Leaders from around the world will have been carefully considering their invites from Mr. Putin to the May 9 ceremonies, even before Mr. Kim’s acceptance. The international community is still putting up a united front over Moscow’s actions in the Crimea and Ukraine.

Learning that they will have to share a podium with Mr. Kim – who is likely to be named in a resolution put to the United Nations Security Council for North Korea to be referred to the International Criminal Court for crimes against humanity – is likely to convince the vast majority to mark the occasion of the end of the war elsewhere.

SAUDI ARABIA – Building a ‘Great Wall’ to keep out Islamic State terrorists

The Saudi government is building a 600-mile-long “Great Wall” – a combined fence and ditch – to separate the country from Iraq to the north.

Much of the area on the Iraqi side is now controlled by the Islamic State (ISIS), which regards the ultimate capture of Saudi Arabia, home to the “Two Holy Mosques” of Mecca and Medina, as a key goal.

The proposal to close the border had been discussed since 2006, at the height of the Iraqi civil war, but work began in September 2014 after ISIS’s charge through much of the west and north of Iraq gave it a substantial land border with the Saudi Kingdom to the south.

saudi-fence-2The border zone now includes five layers of fencing with watch towers, night-vision cameras and radar cameras.

Riyadh also sent an extra 30,000 troops to the area.

It is not the only fence with which Saudi Arabia has chosen to surround itself. Despite the difficulty of access to westerners, the country is relatively open to fellow Muslim nations, particularly during the Haj season when pilgrims from across the world come to Mecca and Medina.

However, that is changing in changing times.

Medina_Saudi_Arabia_mapThe Saudi government has also created a physical barrier along parts of the even longer, 1,000-mile border with Yemen to the south.

On Jan. 5, ISIS jihadists attacked a Saudi border post.  The attack is the sort of incident the Saudis hope to avoid. Three border guards, including General Oudah al-Belawi, commander of border operations in Saudi Arabia’s northern zone, were killed.

Mustafa Alani, an Iraqi security analyst with close ties to Saudi Arabia’s interior ministry. “It is the first attack by Islamic State itself against Saudi Arabiaand is a clear message after Saudi Arabia entered the international coalition against it,” he said.

All four attackers also died.

(The news briefs above are from wire reports and staff reports posted at Reuters on Jan. 15 and London’s Daily Telegraph on Jan. 14; [Putin invites Kim Jong-Un is compilation of Telegraph and Guardian report].)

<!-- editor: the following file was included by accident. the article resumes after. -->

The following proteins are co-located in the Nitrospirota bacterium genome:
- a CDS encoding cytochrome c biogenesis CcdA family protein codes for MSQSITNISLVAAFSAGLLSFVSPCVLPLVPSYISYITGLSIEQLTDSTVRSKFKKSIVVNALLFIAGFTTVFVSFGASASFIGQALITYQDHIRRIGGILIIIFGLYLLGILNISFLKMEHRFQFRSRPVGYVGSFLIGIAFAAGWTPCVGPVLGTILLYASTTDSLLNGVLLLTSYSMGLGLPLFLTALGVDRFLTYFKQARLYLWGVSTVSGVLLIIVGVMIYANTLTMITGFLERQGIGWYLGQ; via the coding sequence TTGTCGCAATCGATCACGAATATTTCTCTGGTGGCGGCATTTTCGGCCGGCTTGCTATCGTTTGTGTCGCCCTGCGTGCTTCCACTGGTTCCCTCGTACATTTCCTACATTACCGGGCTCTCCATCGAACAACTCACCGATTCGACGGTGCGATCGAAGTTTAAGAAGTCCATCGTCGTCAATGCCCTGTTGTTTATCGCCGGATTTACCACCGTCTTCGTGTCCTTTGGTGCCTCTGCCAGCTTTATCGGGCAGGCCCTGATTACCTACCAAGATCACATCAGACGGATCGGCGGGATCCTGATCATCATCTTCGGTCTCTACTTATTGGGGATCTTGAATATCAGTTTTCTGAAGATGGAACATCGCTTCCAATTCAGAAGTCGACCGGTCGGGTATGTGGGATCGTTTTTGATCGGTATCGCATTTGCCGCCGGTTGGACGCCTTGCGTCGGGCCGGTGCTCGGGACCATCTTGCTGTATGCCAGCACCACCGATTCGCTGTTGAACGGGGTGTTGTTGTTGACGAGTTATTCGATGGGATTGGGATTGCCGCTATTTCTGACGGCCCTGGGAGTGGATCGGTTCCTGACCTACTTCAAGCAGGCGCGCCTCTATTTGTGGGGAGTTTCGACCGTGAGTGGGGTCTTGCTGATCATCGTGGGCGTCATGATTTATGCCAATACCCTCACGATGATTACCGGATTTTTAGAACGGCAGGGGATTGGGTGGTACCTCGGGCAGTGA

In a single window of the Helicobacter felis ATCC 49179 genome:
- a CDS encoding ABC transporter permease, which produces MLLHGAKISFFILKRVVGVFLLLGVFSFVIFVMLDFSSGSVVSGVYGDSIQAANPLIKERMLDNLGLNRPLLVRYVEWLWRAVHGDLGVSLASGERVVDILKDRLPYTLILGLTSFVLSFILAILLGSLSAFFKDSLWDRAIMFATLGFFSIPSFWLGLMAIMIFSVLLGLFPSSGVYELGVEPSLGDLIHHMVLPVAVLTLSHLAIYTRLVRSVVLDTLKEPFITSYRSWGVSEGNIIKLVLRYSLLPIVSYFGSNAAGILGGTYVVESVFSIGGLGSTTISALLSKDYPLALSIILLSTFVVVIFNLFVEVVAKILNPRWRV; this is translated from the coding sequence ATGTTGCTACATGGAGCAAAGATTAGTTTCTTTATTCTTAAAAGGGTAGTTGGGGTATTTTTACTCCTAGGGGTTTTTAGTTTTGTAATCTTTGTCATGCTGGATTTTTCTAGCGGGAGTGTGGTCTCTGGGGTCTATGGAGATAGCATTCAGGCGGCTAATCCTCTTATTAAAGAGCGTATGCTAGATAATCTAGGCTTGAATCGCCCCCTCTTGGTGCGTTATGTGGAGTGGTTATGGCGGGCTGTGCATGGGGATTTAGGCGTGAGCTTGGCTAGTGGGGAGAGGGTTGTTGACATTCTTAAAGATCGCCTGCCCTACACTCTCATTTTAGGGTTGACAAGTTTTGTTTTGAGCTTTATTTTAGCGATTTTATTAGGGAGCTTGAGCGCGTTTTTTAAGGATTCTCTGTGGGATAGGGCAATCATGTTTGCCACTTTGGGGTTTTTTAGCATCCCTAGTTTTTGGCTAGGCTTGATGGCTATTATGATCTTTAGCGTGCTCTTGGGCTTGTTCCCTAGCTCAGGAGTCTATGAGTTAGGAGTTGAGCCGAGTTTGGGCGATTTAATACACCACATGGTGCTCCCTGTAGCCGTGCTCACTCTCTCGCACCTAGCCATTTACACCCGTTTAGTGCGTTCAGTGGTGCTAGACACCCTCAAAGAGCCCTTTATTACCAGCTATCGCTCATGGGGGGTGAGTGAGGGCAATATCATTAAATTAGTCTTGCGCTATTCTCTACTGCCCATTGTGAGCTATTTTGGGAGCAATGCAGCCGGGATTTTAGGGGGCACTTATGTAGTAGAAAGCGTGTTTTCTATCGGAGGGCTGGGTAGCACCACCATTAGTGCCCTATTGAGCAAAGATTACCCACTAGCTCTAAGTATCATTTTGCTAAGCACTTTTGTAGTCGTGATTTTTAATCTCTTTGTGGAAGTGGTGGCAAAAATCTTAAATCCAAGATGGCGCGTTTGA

1. For each of the 3 countries, give the following information:
a) capital
b) location/the countries that share its borders:
c) the religious breakdown of the population:
d) the type of government:
e) the chief of state (and head of government if different) [If monarch or dictator, since what date has he/she ruled? – include name of heir apparent for monarch]:
f) the population:

[Find the answers at the CIA World FactBook website. For each country, answers can be found under the “Geography” “People” and “Government” headings.  Go to for a list of continents.]

NOTE: Before answering the questions below, read the info under “Background” and watch the videos under “Resources.”

a) list the who, what, where and when of the news item
b) How does the government tell Lithuanians to respond to an invasion?
c) Why is the government taking the possibility of a Russian invasion seriously?
d) Ask a grandparent whether he/she thinks Russia would invade Lithuania, in light of President Putin’s actions over the past few years.

3. For RUSSIA:
a) list the who, what, where and when of the news item
b) What is believed to be Vladimir Putin’s motive for inviting Kim Jong-Un to the commemoration?

a) list the who, what, where and when of the news item
b) For what two reasons does ISIS want to conquer Saudi Arabia?
c) Where is Saudi Arabia’s other border fence?
d) Ask a parent, what do you think about the controversy over building a border fence along the U.S./Mexico border when many other countries have build various fences/walls?



  • ISIS is a Sunni Islamist movement, which has declared its own caliphate and wants to redraw the map of the Middle East. It has called for “lone-wolf” attacks against Saudi security forces, the Shi’ite Muslim minority and foreigners.
  • Islamic State sees Saudi Arabia’s links to the West as a betrayal of Islam. Riyadh, which sees itself as a champion of Sunni Islam, has mobilized conservative Sunni clergy to describe the ideology of the al Qaeda offshoot as “deviant” and they condemned the attack on the border guards. (from Reuters)


LITHUANIA – Read about the Cold War at

Get Free Answers

Daily “Answers” emails are provided for Daily News Articles, Tuesday’s World Events and Friday’s News Quiz.